To Forestall Forces of Terrorism and Confrontation

  • 14 December 2008

The forces of terrorism and radicalism, through their violent and bloody methods, seek to create an atmosphere of strife and tension in relations between countries and societies, because in this charged atmosphere it can direct matters to dangerous directions. For this reason, asserting the spirit of international cooperation and solidarity in the face of terrorism would help in circumventing this opportunity for the forces, and would plug the gaps through which these hideous elements penetrate and strike their targets. The forces of radicalism have always worked on scuttling any attempts between India and Pakistan of coming closer, and every time the neighboring countries have initiated important steps on the road to a better understanding and in turning the page on historical differences between them, extremist forces have struck to sabotage everything, and push matters back to square one. Perhaps, the course of events in recent years confirms this point clearly, and the terrorist attacks in Mumbai last month—in which scores of people were dead or injured—is a recent sign that these radical and violent groups do not want New Delhi and Islamabad to take big strides forward on the road to better understanding and reconciliation. It is interesting to note here that the attacks happened after important and positive measures were announced by the two countries towards improving relations. This is a repetition of what happened in 2001 after terrorists attacked Indian parliament, which happened just after a phase of positive contacts between the two sides.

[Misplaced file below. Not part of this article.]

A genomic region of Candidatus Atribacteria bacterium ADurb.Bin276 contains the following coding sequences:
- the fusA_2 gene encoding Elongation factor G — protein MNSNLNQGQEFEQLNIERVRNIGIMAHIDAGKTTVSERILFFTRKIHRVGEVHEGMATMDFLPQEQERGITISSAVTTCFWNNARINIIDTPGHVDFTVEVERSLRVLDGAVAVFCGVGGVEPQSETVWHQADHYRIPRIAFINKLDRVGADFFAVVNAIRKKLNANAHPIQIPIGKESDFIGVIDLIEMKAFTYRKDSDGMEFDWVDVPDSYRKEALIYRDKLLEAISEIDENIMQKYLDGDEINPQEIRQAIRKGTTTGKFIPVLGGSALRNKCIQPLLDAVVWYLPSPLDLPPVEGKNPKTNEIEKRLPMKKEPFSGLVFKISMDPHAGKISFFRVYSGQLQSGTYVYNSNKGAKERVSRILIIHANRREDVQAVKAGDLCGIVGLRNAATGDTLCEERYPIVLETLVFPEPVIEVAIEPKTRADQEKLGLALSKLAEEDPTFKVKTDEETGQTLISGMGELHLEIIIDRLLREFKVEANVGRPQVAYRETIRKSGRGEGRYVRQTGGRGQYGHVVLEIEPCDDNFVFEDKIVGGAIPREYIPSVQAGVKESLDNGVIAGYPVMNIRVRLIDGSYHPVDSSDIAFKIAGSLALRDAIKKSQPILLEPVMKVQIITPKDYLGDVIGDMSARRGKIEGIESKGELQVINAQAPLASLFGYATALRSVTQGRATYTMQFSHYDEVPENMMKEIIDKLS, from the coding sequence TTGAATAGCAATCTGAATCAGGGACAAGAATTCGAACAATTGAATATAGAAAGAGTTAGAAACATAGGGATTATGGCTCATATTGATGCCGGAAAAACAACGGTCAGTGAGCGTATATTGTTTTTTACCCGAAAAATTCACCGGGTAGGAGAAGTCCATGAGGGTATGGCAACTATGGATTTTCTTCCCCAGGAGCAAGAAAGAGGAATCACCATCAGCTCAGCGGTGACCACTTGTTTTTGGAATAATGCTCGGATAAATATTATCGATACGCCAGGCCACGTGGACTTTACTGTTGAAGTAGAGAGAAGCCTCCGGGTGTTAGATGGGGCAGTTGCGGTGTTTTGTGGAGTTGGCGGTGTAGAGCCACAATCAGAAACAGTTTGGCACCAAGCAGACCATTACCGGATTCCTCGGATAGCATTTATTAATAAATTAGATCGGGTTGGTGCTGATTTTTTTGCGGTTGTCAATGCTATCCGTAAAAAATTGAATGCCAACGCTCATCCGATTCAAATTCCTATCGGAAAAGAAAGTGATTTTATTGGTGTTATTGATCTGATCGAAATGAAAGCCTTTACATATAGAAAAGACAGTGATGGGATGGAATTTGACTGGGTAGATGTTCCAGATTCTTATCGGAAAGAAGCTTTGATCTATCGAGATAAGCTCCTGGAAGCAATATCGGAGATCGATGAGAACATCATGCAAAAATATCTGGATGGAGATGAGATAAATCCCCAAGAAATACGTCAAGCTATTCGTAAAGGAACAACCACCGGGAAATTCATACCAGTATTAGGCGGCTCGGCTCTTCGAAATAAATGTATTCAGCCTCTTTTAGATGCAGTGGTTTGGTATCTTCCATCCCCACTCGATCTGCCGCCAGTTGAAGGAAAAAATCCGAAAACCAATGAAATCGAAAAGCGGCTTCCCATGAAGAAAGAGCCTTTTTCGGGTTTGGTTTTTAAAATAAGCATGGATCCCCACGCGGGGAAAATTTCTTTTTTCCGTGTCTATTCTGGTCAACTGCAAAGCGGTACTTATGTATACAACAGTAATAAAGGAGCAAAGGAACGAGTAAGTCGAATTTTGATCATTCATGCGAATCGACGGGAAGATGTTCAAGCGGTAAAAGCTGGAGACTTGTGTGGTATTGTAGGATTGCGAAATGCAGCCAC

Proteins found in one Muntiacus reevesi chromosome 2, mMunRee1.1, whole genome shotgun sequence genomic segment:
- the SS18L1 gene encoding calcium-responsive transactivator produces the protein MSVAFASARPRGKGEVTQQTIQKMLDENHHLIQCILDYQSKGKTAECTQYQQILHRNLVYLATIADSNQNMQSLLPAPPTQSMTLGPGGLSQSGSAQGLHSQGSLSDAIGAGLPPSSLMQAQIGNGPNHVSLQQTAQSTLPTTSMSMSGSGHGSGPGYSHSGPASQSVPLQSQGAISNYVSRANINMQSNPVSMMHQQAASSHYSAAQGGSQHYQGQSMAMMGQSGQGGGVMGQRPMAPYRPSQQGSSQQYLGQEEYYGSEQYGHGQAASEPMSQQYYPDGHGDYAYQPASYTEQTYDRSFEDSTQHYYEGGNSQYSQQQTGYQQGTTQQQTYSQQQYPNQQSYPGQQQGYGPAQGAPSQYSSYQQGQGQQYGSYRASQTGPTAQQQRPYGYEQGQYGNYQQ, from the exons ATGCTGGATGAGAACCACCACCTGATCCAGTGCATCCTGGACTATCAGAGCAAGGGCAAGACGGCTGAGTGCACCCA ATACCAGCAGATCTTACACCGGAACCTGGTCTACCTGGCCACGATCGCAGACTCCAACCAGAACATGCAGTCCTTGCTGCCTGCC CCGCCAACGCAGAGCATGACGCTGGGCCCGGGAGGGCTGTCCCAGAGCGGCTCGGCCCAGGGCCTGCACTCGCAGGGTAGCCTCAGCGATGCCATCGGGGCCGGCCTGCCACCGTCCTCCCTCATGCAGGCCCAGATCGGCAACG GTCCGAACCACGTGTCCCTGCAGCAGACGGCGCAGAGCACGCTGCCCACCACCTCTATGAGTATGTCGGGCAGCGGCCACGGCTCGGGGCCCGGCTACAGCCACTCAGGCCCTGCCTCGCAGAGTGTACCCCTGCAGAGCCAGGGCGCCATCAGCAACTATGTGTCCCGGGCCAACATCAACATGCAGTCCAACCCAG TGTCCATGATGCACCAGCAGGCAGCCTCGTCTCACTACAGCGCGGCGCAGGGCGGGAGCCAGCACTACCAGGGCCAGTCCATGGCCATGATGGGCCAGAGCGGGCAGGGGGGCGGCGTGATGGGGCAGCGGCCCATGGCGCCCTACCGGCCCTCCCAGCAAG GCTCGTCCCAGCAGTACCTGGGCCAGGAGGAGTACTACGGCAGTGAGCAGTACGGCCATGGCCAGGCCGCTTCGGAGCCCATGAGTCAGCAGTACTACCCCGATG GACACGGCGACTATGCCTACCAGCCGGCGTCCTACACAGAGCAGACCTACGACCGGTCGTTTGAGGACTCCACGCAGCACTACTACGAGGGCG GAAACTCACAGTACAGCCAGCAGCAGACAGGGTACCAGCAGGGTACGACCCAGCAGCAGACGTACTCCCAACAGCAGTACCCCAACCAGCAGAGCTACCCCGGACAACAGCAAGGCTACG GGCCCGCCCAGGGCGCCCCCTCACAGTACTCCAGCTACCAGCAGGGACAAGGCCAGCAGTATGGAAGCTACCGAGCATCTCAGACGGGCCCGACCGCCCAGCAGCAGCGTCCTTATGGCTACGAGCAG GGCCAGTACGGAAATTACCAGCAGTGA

Undoubtedly, any tension in relations between the two neighboring countries, India and Pakistan, are important in the context of security and stability in the Indian sub-continent and Asia in general, as it could have dangerous implications and consequences with results that do not stop at bilateral relations alone, but extend to the wider regional arena. This is perhaps what explains the larger interest at the regional and international levels to control tensions that have raised their heads between the two countries following the recent Mumbai explosions, which is trying to contain it or prevent matters from sliding into dangerous directions that cannot be controlled. Perhaps what is a source of optimism is that despite the signs of tension and differences between the two countries because of the Mumbai attacks, things have started to calm down in the wake of steps taken within the framework of cooperation in hunting down the elements that are accused of being behind the attacks. Progress in this direction would help putting an end to this period of tensions and in opening a new page of cooperation that would help in confronting a common danger that threatens both sides.

India and Pakistan seem positioned on a confrontational path in the global war on terrorism, in a region that is afflicted with radicalism and violence based on various historical, ideological, religious, racial and other reasons. To achieve victory in this dangerous confrontation necessitates greater cooperation, as without such cooperation the danger of terrorism would lurk and continue to threaten the security, stability and development of the Indian subcontinent.

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